Old welder to young welder: “OK, now we’re going to check your welds to see if they hold.”
Young welder: “They’re tight, they’ll hold up to anything.”
Old welder: “We’ll see about that.”
Explosive welding and explosive forming are old techniques if by “old” you mean “since we had high explosives available.” I’m endlessly amazed by the concept and I have to admit that I’d love to try explosive welding. Out here where I live there’s a lot of mining activity so there are suppliers that sell blasting materials. I just don’t want to go through all the regulatory headaches and the risk of making myself into a fine, pinkish, paste.
When I started working on wet plate photography in 2007, I was very concerned about the difficulty of getting my hands on stuff like ether and cyanide, but it turned out that in Pennsylvania what’s really hard to get is: anhydrous ethanol. Because the college kids like to drink it so it’s highly regulated. The cyanide took a phone call and a credit check. And that was how I learned that security on materials is spotty, at best. For another example: you can buy crystal iodine on ebay (used to sensitize silver for photography) but if you do, the sellers are most likely FBI agents trolling for meth cookers. But tincture of iodine, sold on amazon.com, just has a bit of alcohol in it and it doesn’t affect the dilution for your film. It’s really goofy, how security is a whack-a-mole game based on the last failure, and no forethought for the next.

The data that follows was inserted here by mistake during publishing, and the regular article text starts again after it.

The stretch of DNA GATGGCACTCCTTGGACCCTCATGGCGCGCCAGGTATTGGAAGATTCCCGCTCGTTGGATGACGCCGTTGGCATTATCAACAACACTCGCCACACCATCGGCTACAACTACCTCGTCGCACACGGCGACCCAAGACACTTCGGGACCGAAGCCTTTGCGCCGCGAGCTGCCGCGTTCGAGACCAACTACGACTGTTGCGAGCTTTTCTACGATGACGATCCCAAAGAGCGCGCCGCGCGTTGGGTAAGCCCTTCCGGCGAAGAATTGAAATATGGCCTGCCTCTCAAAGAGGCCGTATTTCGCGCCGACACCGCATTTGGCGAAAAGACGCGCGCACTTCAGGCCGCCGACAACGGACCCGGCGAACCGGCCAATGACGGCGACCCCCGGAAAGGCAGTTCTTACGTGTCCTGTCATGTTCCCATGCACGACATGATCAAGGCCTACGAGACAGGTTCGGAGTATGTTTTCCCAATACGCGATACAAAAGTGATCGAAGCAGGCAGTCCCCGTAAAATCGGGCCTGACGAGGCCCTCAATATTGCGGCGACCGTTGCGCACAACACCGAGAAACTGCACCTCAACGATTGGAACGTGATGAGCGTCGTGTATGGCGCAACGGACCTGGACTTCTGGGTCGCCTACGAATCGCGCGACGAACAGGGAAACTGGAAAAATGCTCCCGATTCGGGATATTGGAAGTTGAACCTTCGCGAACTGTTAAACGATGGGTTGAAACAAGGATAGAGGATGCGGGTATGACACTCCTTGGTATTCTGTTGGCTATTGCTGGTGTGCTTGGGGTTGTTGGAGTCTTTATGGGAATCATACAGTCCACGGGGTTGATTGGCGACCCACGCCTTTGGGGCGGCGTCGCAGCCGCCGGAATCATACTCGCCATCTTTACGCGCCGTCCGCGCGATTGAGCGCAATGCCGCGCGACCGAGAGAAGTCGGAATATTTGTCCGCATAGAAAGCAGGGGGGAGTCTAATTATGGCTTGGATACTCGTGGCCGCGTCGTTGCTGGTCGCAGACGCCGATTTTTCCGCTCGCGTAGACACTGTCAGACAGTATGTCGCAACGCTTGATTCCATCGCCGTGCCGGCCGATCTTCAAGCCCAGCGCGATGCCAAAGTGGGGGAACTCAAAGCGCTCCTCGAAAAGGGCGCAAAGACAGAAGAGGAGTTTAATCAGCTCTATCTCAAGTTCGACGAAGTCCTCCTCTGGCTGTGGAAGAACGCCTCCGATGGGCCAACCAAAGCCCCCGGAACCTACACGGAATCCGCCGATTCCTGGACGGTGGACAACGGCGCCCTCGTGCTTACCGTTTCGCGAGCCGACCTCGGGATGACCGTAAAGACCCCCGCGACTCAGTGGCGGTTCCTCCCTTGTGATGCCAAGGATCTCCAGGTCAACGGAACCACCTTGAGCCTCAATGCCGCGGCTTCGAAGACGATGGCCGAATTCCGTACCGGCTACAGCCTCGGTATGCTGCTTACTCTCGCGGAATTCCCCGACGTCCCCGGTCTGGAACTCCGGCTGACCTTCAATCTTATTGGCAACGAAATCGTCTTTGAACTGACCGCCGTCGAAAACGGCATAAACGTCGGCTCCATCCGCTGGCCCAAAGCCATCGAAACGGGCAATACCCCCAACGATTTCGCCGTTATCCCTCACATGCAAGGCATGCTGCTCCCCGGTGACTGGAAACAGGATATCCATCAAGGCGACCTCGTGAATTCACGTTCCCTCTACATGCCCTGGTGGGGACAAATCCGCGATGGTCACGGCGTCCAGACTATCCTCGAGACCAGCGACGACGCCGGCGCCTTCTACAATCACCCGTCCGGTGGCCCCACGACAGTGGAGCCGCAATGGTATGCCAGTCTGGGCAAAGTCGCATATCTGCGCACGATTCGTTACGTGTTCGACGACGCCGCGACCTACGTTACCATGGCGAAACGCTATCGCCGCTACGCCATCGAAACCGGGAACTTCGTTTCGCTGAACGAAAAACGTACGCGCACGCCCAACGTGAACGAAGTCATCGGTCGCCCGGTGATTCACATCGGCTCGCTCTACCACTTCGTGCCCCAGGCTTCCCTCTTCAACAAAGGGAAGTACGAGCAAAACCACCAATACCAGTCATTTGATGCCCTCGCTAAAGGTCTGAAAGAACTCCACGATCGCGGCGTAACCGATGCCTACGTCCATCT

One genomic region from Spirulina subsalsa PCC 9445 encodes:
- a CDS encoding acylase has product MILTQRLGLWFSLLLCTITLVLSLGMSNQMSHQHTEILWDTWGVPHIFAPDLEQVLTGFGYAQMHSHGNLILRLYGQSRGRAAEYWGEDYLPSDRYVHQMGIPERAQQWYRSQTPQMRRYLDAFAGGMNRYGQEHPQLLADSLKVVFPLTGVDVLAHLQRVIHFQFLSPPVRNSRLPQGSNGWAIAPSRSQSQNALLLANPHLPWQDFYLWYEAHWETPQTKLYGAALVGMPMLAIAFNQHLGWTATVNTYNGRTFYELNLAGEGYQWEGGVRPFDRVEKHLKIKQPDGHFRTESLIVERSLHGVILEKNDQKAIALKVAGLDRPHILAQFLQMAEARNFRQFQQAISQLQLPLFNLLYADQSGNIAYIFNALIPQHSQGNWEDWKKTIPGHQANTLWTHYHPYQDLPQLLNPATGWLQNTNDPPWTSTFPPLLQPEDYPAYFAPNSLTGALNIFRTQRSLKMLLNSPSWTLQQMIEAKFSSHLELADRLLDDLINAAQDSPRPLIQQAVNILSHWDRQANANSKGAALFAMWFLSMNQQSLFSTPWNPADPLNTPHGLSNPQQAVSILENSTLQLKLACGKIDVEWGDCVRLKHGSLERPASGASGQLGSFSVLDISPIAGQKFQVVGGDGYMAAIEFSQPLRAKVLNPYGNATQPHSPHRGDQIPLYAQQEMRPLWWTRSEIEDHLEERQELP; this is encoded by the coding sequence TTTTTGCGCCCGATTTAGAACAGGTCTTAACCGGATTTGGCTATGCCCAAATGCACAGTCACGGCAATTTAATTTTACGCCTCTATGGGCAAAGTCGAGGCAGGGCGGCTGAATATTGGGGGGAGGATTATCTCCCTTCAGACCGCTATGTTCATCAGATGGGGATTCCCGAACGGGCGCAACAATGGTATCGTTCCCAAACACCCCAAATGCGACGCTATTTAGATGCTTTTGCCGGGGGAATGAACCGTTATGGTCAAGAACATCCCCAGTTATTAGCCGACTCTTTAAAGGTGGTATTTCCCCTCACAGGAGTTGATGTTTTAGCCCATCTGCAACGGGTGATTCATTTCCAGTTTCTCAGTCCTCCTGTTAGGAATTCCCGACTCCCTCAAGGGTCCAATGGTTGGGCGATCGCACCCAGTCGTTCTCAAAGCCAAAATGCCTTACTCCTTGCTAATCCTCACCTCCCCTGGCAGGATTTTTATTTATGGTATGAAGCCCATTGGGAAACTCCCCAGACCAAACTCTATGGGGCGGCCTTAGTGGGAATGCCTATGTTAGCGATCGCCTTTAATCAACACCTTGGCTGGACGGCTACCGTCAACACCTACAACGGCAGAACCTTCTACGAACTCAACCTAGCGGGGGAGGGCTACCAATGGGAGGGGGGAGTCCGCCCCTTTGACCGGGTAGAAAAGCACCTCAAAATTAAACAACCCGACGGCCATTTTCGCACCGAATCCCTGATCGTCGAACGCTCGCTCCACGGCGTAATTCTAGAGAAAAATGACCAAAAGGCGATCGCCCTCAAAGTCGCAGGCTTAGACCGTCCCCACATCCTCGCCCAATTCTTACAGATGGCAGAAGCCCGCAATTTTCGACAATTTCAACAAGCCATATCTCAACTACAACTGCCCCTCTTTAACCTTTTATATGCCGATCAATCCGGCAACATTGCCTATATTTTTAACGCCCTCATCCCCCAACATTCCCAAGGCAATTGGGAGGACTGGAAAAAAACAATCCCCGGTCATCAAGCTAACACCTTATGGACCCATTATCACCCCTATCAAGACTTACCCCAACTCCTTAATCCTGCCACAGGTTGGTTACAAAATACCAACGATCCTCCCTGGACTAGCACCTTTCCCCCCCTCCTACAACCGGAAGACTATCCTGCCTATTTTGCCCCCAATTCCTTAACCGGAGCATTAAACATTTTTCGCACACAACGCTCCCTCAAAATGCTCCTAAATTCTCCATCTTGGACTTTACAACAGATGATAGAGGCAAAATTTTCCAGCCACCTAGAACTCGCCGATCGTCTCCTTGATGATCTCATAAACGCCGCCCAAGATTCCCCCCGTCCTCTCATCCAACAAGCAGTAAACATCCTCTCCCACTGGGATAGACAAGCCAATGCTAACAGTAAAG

I’m not sure if this is an application of high explosive, or low explosive, really. It could be a low explosive and the forming is done by gas pressure, e.g.: gunpowder. Whatever it is, it sure is a great test for the quality of your welds!
I am unsure of the term “hydroforming” for this process. I suppose it’s because there are fluid/gas dynamics at play, but isn’t there a more appropriate term?
Do you know of any other delightful applications of explosives?